“As the late founder of Vanguard, John Bogle, once said ‘corporate managers are likely to try to shape government policy in a way that serves their own interests over the interests of their shareholders,’” Lee said. “When companies use shareholder funds for political influence, it stands to reason that shareholders would want to be able to assess for themselves whether such spending is in their interests.”
However, Lee said companies rarely disclose this information in reports filed with the SEC because there are no explicit requirements in the commission’s rule books.
On the second duty, she pointed to the January 6th attack on the Capitol. Some companies at the time made public pledges about their political spending.
“One might argue that these public pledges give rise to a duty to disclose their actual political contributions – not unlike the duty to disclose merger negotiations in Basic – to ensure that such statements are not misleading, especially if actual contributions run contrary to these pledges,” Lee said. “But such a duty would arise only based on discretionary statements made by management, not solely on the basis that information regarding political contributions is material to investors. The bottom line is that absent a duty to disclose, the importance or materiality of information alone simply does not mandate its disclosure.”
Securities laws today include little explicit climate or other sustainability disclosure requirements.
“In many instances, therefore, disclosure may be required only when a particular discussion of climate is collateral to something else disclosed by the company,” she said. “The same is true for many ESG matters that lack express disclosure requirements. Thus, climate and ESG information important to a reasonable investor is not necessarily required to be disclosed simply because it is material.”
Possibility of Rulemaking
Political spending disclosure has increasingly become a partisan issue over the years.
Democratic lawmakers want it; Republicans do not. And a former SEC official said the agency has been in a difficult position when Congress passes laws that can be interpreted as outside the commission’s mandate.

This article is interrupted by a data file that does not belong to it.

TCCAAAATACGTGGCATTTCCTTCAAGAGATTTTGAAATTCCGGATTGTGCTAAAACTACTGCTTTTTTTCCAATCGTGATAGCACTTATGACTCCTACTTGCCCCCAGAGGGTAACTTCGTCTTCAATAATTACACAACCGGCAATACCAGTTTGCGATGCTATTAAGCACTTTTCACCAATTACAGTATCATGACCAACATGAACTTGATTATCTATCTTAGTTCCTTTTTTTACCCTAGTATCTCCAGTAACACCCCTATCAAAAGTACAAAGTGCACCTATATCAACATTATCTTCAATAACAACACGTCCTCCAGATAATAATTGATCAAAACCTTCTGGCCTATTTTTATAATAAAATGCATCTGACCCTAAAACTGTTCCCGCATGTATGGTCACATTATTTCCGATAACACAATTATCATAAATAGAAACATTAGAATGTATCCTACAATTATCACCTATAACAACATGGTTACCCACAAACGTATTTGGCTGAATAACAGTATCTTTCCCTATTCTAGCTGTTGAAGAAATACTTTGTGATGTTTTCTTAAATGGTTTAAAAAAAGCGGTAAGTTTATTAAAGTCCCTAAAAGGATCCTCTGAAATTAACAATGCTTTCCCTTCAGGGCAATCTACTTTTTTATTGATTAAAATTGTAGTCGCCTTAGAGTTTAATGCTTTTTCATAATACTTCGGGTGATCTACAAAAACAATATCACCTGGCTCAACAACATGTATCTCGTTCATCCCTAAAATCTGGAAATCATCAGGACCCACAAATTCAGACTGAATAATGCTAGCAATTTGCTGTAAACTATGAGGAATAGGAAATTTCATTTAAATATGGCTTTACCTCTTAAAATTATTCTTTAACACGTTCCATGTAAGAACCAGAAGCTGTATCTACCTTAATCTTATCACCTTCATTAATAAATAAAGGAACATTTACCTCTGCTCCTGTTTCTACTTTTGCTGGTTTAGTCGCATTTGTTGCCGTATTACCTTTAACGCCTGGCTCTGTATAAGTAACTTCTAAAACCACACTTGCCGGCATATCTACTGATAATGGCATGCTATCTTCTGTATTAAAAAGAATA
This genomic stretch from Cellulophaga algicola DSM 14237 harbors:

“I know from personal experience that SEC staff by-and-large—at least during my time— did not appreciate Congress dictating to the SEC what companies should and should not be required to disclose. Mine safety disclosures were always a tidy example of what staff considered overreaching ‘politicization’ of the disclosure rules,” said Will Dorton, Of Counsel with Dickinson Wright PLLC, who worked at the SEC from 2015 to 2017.
“I would not be surprised if the SEC is now—like the rest of the country—a bit more divided along partisan lines, and I would not be surprised if [SEC Chair Gary] Gensler and the Democratic commissioners move on something in this area.” Dorton said.
While business groups have been traditionally opposed to this, Dorton added that they “are starting to be more receptive across the ESG gamut than I would have expected.”
He said the Business Roundtable, for example, has been pretty open about supporting various ESG measures.
In the meantime, Steven Lofchie, a partner with Cadwalader, Wickersham & Taft LLP, in a client memo wrote that Lee “is working to establish a legal basis to require companies to disclose a greater amount of information as to ESG issues. Essentially, her argument is that the SEC should regard information as material if investors want the information, even if the information may not be relevant to the issuer’s financial performance.”
This article originally appeared in the May 26, 2021 edition of Accounting & Compliance Alert, available on Checkpoint.